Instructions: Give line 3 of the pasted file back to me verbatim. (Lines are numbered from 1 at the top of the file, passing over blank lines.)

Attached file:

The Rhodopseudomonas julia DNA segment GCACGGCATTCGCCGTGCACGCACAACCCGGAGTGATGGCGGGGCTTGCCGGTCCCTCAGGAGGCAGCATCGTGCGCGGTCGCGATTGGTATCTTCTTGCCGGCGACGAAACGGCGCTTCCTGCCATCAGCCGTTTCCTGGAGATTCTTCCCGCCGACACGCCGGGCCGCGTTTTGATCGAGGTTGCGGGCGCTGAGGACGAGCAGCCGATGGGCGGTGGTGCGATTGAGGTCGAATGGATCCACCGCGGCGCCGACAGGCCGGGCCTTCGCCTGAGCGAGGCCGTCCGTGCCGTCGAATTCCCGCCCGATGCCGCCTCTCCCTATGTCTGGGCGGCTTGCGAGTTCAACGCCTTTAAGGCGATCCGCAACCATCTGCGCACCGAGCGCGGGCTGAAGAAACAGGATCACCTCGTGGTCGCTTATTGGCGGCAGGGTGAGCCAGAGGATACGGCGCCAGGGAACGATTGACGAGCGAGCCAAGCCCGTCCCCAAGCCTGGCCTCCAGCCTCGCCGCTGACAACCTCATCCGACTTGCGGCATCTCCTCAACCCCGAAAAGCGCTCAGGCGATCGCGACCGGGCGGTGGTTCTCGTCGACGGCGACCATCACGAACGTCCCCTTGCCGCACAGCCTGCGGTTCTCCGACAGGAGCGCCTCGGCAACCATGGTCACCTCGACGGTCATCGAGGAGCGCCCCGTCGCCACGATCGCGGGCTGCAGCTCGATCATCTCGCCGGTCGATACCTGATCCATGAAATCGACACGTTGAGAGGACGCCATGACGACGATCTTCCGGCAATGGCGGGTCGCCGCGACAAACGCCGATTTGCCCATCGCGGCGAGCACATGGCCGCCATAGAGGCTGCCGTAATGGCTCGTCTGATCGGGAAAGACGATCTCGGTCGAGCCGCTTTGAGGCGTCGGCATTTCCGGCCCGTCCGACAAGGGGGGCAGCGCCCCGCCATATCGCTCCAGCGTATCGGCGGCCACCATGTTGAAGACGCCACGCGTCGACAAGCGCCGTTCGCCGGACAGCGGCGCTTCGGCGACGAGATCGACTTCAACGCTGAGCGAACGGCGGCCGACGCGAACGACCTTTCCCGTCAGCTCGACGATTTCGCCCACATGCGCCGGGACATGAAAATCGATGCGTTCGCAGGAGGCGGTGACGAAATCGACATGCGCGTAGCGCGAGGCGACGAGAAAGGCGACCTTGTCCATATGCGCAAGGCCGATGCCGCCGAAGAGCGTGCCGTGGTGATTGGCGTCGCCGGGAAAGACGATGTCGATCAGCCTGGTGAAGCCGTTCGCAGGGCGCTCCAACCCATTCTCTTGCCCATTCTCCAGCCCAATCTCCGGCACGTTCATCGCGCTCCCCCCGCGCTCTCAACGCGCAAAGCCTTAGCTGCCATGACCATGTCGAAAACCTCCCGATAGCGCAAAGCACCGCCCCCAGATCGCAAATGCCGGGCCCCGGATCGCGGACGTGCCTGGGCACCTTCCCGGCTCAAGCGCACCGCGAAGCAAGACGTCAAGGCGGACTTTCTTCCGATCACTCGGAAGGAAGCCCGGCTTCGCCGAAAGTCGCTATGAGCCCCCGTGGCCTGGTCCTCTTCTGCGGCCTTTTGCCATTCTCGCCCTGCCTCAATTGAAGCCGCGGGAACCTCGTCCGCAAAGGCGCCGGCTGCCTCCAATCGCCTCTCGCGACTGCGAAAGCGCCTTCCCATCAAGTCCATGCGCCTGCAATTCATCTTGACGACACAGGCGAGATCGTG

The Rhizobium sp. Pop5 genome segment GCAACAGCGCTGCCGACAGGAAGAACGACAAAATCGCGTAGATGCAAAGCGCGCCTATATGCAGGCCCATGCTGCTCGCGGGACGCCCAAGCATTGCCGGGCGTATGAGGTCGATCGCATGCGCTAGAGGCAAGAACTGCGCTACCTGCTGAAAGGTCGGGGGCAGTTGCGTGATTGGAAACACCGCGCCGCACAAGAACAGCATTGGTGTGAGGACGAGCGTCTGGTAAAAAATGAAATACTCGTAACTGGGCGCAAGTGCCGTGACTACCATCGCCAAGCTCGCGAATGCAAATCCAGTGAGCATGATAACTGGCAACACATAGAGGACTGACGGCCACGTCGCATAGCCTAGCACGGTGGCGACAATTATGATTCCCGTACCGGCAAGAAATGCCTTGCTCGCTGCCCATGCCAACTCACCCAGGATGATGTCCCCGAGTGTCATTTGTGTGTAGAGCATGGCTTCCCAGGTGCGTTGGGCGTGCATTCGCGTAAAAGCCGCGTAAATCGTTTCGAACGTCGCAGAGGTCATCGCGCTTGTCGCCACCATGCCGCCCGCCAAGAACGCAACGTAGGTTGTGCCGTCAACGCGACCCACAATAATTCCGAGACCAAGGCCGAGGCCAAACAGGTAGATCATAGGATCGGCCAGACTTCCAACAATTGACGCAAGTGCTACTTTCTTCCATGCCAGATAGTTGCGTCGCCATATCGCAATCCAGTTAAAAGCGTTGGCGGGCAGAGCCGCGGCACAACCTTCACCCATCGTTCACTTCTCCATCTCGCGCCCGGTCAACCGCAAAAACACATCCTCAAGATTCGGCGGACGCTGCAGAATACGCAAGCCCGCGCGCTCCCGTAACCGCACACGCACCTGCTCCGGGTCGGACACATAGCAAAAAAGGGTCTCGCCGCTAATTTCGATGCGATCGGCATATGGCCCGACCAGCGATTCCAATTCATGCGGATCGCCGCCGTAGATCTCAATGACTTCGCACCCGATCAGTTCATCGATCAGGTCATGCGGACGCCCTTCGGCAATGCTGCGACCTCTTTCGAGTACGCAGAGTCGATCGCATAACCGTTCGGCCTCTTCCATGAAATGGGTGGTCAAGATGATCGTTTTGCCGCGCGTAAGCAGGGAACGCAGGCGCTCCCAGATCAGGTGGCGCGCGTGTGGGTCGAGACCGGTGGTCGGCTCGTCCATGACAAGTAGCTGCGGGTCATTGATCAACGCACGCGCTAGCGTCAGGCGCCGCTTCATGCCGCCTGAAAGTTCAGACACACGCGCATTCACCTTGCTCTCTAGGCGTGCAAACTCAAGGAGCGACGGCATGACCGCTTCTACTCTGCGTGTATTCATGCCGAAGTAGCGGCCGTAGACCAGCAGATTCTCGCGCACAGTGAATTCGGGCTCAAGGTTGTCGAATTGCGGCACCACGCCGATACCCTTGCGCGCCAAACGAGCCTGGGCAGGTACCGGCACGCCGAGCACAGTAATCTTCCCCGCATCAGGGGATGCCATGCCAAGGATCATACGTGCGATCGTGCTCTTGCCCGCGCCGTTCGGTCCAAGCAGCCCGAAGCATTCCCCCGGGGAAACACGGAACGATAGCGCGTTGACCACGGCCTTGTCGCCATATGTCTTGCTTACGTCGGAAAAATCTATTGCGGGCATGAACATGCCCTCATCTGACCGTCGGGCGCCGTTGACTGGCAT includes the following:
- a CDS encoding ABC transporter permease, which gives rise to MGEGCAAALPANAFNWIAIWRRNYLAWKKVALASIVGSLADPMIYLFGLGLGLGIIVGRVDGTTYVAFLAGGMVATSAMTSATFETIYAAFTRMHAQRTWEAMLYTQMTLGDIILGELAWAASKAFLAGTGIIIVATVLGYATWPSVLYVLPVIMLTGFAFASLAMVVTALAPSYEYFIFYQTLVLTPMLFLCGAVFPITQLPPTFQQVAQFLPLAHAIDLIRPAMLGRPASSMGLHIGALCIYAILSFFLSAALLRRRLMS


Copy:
- a CDS encoding ABC transporter permease, which gives rise to MGEGCAAALPANAFNWIAIWRRNYLAWKKVALASIVGSLADPMIYLFGLGLGLGIIVGRVDGTTYVAFLAGGMVATSAMTSATFETIYAAFTRMHAQRTWEAMLYTQMTLGDIILGELAWAASKAFLAGTGIIIVATVLGYATWPSVLYVLPVIMLTGFAFASLAMVVTALAPSYEYFIFYQTLVLTPMLFLCGAVFPITQLPPTFQQVAQFLPLAHAIDLIRPAMLGRPASSMGLHIGALCIYAILSFFLSAALLRRRLMS